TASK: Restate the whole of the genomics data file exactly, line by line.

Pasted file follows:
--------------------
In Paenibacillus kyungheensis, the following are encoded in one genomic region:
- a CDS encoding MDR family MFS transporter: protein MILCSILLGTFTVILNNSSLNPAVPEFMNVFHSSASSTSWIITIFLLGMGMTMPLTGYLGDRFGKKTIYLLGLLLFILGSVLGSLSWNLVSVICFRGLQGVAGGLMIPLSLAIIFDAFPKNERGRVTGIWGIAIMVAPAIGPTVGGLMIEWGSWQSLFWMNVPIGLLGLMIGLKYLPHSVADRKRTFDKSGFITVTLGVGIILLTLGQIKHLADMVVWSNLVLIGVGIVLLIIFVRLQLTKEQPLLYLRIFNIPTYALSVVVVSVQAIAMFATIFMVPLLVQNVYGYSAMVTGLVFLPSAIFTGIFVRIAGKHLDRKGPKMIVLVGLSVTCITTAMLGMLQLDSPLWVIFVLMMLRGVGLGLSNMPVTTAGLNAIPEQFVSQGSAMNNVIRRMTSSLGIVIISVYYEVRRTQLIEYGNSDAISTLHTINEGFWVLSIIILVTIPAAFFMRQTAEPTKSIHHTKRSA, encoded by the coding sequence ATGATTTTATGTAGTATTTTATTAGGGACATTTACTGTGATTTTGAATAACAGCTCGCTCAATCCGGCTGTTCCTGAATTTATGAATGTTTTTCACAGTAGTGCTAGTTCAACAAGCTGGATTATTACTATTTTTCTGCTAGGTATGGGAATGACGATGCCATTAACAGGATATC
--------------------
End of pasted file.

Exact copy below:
In Paenibacillus kyungheensis, the following are encoded in one genomic region:
- a CDS encoding MDR family MFS transporter: protein MILCSILLGTFTVILNNSSLNPAVPEFMNVFHSSASSTSWIITIFLLGMGMTMPLTGYLGDRFGKKTIYLLGLLLFILGSVLGSLSWNLVSVICFRGLQGVAGGLMIPLSLAIIFDAFPKNERGRVTGIWGIAIMVAPAIGPTVGGLMIEWGSWQSLFWMNVPIGLLGLMIGLKYLPHSVADRKRTFDKSGFITVTLGVGIILLTLGQIKHLADMVVWSNLVLIGVGIVLLIIFVRLQLTKEQPLLYLRIFNIPTYALSVVVVSVQAIAMFATIFMVPLLVQNVYGYSAMVTGLVFLPSAIFTGIFVRIAGKHLDRKGPKMIVLVGLSVTCITTAMLGMLQLDSPLWVIFVLMMLRGVGLGLSNMPVTTAGLNAIPEQFVSQGSAMNNVIRRMTSSLGIVIISVYYEVRRTQLIEYGNSDAISTLHTINEGFWVLSIIILVTIPAAFFMRQTAEPTKSIHHTKRSA, encoded by the coding sequence ATGATTTTATGTAGTATTTTATTAGGGACATTTACTGTGATTTTGAATAACAGCTCGCTCAATCCGGCTGTTCCTGAATTTATGAATGTTTTTCACAGTAGTGCTAGTTCAACAAGCTGGATTATTACTATTTTTCTGCTAGGTATGGGAATGACGATGCCATTAACAGGATATC